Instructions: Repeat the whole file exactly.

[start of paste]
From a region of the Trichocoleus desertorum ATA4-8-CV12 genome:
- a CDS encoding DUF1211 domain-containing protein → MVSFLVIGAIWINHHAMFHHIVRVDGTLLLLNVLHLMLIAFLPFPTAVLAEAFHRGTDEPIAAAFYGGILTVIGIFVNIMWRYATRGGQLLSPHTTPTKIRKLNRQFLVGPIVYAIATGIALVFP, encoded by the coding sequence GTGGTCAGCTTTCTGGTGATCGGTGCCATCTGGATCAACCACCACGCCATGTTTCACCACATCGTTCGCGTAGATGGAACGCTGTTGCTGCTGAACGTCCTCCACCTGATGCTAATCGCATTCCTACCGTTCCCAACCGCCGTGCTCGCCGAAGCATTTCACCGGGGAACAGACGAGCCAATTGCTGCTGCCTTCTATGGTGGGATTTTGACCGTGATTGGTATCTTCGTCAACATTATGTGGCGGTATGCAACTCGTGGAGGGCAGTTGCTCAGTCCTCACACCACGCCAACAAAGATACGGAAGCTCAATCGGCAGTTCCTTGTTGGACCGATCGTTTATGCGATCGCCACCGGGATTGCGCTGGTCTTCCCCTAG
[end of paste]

From a region of the Trichocoleus desertorum ATA4-8-CV12 genome:
- a CDS encoding DUF1211 domain-containing protein → MVSFLVIGAIWINHHAMFHHIVRVDGTLLLLNVLHLMLIAFLPFPTAVLAEAFHRGTDEPIAAAFYGGILTVIGIFVNIMWRYATRGGQLLSPHTTPTKIRKLNRQFLVGPIVYAIATGIALVFP, encoded by the coding sequence GTGGTCAGCTTTCTGGTGATCGGTGCCATCTGGATCAACCACCACGCCATGTTTCACCACATCGTTCGCGTAGATGGAACGCTGTTGCTGCTGAACGTCCTCCACCTGATGCTAATCGCATTCCTACCGTTCCCAACCGCCGTGCTCGCCGAAGCATTTCACCGGGGAACAGACGAGCCAATTGCTGCTGCCTTCTATGGTGGGATTTTGACCGTGATTGGTATCTTCGTCAACATTATGTGGCGGTATGCAACTCGTGGAGGGCAGTTGCTCAGTCCTCACACCACGCCAACAAAGATACGGAAGCTCAATCGGCAGTTCCTTGTTGGACCGATCGTTTATGCGATCGCCACCGGGATTGCGCTGGTCTTCCCCTAG